From Ringtown, "the Catawissa" followed its namesake stream through Mainville to the Susquehanna. It turned north, paralell to the river but a few hundred yards further inland, for about a mile before a crossing at grade with PRR's Wilkes-Barre Branch at a manned interlocking designated NORCA. A second crossing with PRR's truncated Scotch Valley line, which once went all the way to Rock Glen and Hazleton, lasted until about 1950, but the tower, designated REDPEN, was manned only on an as-needed basis.
The Susquehanna River bridge, while unused since 1975, remains intact. Fom there, the Reading crossed over DL&W's Bloomsburg Branch, but not at grade, at Rupert; a branch line to Bloomsburg proper, Orangeville, Stillwater and Benton diverged here. The line then turned south toward Danville, paralelling US route 11 in Frosty Valley, then reached Milton via Mausdale and Mooresburg, paralelling PA routes 54, 642, and 45.
Traffic held up well through the 1960's, with two daily freights in each direction between Philadelphia and NYC's Newberry Yard just west of Williamsport; there was also a daily Newberry-Haucks schedule to serve a CNJ connection via Jim Thorpe. At least one Reading Iron Horse Ramble used the Catawissa during the early 1960's, but the line could not handle T-1 steam power, so Diesels were substituted for that portion of the trip. When the Penn-Central alliance threatened the stability of an Erie-Lackawanna connection operated via the former NYC Pine Creek line, that traffic was diverted via the "Bloom" and interchanged at Rupert 1968-1975.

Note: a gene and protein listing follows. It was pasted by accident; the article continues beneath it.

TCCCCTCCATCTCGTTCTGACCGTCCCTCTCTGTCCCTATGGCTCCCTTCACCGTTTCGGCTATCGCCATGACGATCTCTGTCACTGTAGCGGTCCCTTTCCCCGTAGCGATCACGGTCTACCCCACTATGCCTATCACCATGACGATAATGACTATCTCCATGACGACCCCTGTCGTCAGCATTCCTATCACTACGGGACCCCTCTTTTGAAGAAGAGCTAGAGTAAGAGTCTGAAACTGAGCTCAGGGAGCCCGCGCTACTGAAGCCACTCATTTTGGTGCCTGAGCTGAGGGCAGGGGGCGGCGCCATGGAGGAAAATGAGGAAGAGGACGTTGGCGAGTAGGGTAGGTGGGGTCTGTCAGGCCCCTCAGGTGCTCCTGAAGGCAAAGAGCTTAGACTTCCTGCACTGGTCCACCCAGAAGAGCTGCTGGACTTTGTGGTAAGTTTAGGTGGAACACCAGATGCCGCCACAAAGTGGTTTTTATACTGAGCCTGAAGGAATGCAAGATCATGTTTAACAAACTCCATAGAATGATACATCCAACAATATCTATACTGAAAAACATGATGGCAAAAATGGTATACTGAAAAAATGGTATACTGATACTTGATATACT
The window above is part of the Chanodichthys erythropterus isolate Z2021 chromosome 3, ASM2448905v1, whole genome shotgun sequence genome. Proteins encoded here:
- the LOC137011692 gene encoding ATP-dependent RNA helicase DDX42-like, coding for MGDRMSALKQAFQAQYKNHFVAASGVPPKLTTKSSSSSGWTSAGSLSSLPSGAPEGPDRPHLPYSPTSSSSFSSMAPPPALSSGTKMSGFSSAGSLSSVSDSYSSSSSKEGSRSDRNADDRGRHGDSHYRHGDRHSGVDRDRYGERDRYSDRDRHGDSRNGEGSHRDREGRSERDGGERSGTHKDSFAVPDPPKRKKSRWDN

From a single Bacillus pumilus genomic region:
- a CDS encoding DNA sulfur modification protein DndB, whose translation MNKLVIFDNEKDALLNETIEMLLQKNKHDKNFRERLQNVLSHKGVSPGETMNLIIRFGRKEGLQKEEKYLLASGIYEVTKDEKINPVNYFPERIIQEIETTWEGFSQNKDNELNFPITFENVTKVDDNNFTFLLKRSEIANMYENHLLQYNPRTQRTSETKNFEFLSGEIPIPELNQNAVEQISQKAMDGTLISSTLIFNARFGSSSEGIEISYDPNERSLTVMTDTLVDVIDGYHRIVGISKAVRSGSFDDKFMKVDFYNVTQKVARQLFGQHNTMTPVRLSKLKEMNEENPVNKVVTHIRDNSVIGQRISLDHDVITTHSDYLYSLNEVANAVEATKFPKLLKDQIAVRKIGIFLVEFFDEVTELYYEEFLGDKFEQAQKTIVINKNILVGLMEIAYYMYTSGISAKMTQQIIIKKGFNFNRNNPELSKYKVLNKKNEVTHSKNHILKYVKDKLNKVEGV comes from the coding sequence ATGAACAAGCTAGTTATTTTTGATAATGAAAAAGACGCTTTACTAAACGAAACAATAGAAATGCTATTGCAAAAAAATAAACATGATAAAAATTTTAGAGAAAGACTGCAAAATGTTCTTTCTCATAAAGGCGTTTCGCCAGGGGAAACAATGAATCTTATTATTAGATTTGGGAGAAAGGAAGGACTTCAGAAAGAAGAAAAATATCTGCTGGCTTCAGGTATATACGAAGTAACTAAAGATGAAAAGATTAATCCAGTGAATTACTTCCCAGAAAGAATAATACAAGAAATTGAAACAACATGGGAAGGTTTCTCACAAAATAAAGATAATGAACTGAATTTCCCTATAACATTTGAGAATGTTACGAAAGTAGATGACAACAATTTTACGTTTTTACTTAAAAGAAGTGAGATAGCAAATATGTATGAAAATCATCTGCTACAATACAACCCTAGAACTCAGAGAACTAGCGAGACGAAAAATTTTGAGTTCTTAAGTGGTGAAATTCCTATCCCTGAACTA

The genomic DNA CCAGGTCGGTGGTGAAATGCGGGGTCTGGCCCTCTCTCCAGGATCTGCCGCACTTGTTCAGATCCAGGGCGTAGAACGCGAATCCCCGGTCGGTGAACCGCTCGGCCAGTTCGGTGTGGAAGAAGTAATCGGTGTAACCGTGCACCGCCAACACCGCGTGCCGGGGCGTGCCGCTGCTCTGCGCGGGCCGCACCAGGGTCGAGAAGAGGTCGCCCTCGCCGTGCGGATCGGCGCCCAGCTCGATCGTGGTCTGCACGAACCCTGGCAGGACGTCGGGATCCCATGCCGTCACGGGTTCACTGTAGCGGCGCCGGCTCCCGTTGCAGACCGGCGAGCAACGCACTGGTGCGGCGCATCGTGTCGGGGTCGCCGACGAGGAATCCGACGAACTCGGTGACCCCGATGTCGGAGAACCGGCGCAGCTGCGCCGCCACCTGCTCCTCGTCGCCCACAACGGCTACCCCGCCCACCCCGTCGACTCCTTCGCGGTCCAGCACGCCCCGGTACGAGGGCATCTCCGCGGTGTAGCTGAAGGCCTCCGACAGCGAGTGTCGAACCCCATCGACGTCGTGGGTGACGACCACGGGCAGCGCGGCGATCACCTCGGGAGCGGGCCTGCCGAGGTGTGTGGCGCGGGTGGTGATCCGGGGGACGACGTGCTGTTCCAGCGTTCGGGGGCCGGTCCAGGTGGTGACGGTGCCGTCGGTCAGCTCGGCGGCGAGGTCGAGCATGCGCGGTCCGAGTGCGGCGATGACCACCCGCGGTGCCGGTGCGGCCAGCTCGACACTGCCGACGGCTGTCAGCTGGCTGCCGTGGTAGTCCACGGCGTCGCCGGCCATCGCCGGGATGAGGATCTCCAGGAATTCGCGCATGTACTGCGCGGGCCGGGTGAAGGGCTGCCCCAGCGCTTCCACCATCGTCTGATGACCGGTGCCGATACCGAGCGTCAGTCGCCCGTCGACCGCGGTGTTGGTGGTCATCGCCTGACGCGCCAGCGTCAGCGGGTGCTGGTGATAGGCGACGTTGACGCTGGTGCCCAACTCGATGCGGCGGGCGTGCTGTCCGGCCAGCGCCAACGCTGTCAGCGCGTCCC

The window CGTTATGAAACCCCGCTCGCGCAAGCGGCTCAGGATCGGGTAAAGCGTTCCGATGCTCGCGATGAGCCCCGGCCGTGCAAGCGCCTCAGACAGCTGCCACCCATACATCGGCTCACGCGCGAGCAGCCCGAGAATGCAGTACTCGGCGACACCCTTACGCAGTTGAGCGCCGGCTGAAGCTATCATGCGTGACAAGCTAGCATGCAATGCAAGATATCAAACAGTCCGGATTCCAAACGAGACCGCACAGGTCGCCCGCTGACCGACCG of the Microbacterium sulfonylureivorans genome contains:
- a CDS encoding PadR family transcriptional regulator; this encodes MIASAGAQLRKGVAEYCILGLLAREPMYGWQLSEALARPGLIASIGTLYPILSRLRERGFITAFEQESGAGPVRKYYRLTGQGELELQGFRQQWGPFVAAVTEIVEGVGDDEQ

The Hurricane Agnes flood of 1972 put all the lines in the North Branch vallley out of commission for at least a month. The EL-RDG connection was revived first, but the PC(PRR), which had lost a lot of its New England traffic base to a direct western connection on NYC routes, was inactive for well over a year, and only an eventual sale to the Delaware and Hudson began its revival. NORCA never reopened, and the reorientation of all the Eastern bankrupts into Conrail in the spring of 1976 made the EL-RDG interchange redundant, so the line was the quickly abandoned, as was also the case for the "Bloom" north of PP&L's new nuclear power plant about 8 miles north of Berwick.
Last edited by 2nd trick op on Mon Oct 19, 2009 4:26 pm, edited 3 times in total.
What a revoltin' development this is! (William Bendix)